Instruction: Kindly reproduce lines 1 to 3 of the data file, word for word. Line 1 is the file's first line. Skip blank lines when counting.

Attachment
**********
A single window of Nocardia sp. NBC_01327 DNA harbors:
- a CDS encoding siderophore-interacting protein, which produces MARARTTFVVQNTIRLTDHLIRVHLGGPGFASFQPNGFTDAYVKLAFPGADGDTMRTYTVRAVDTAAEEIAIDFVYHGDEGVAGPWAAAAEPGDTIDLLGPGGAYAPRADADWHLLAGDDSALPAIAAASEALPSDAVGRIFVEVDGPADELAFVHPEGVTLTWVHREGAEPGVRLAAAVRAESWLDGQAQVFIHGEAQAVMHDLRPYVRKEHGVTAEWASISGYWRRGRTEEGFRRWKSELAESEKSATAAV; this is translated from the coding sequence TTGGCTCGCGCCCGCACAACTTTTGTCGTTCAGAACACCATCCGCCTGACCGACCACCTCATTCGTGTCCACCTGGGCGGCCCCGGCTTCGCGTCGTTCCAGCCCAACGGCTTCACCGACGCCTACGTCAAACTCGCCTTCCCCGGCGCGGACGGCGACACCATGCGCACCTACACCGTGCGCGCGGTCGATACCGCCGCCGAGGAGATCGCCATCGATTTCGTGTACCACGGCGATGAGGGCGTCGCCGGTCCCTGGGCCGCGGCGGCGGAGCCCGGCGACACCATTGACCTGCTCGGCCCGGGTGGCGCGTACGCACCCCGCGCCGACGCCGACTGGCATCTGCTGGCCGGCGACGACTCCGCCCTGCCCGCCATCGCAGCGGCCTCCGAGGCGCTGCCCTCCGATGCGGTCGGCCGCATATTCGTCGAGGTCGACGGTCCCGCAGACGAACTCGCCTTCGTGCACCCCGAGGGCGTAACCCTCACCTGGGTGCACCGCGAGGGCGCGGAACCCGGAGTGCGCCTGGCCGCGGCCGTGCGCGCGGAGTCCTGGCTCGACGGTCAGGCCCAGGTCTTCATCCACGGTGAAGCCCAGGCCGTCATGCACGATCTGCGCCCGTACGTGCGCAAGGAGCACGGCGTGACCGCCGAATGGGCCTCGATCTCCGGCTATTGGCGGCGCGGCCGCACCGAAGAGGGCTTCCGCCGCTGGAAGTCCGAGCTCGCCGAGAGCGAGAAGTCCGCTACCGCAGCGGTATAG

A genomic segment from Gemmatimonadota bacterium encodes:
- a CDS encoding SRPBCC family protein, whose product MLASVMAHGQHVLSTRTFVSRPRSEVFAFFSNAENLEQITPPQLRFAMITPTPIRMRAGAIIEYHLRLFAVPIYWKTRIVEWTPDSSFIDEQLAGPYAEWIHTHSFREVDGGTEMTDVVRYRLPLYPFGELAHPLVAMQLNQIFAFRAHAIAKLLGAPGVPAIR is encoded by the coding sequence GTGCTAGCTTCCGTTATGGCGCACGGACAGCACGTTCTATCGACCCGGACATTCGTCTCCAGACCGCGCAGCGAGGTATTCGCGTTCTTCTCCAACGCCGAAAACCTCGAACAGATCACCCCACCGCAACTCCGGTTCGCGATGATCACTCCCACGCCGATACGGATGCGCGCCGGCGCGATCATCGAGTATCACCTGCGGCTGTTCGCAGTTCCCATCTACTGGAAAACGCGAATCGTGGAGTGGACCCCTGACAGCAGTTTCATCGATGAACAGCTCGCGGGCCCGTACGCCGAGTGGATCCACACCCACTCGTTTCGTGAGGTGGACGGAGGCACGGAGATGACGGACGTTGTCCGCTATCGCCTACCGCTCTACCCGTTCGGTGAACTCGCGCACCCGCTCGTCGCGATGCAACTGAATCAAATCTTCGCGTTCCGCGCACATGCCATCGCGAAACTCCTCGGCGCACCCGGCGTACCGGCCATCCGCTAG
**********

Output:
A single window of Nocardia sp. NBC_01327 DNA harbors:
- a CDS encoding siderophore-interacting protein, which produces MARARTTFVVQNTIRLTDHLIRVHLGGPGFASFQPNGFTDAYVKLAFPGADGDTMRTYTVRAVDTAAEEIAIDFVYHGDEGVAGPWAAAAEPGDTIDLLGPGGAYAPRADADWHLLAGDDSALPAIAAASEALPSDAVGRIFVEVDGPADELAFVHPEGVTLTWVHREGAEPGVRLAAAVRAESWLDGQAQVFIHGEAQAVMHDLRPYVRKEHGVTAEWASISGYWRRGRTEEGFRRWKSELAESEKSATAAV; this is translated from the coding sequence TTGGCTCGCGCCCGCACAACTTTTGTCGTTCAGAACACCATCCGCCTGACCGACCACCTCATTCGTGTCCACCTGGGCGGCCCCGGCTTCGCGTCGTTCCAGCCCAACGGCTTCACCGACGCCTACGTCAAACTCGCCTTCCCCGGCGCGGACGGCGACACCATGCGCACCTACACCGTGCGCGCGGTCGATACCGCCGCCGAGGAGATCGCCATCGATTTCGTGTACCACGGCGATGAGGGCGTCGCCGGTCCCTGGGCCGCGGCGGCGGAGCCCGGCGACACCATTGACCTGCTCGGCCCGGGTGGCGCGTACGCACCCCGCGCCGACGCCGACTGGCATCTGCTGGCCGGCGACGACTCCGCCCTGCCCGCCATCGCAGCGGCCTCCGAGGCGCTGCCCTCCGATGCGGTCGGCCGCATATTCGTCGAGGTCGACGGTCCCGCAGACGAACTCGCCTTCGTGCACCCCGAGGGCGTAACCCTCACCTGGGTGCACCGCGAGGGCGCGGAACCCGGAGTGCGCCTGGCCGCGGCCGTGCGCGCGGAGTCCTGGCTCGACGGTCAGGCCCAGGTCTTCATCCACGGTGAAGCCCAGGCCGTCATGCACGATCTGCGCCCGTACGTGCGCAAGGAGCACGGCGTGACCGCCGAATGGGCCTCGATCTCCGGCTATTGGCGGCGCGGCCGCACCGAAGAGGGCTTCCGCCGCTGGAAGTCCGAGCTCGCCGAGAGCGAGAAGTCCGCTACCGCAGCGGTATAG

A genomic segment from Gemmatimonadota bacterium encodes: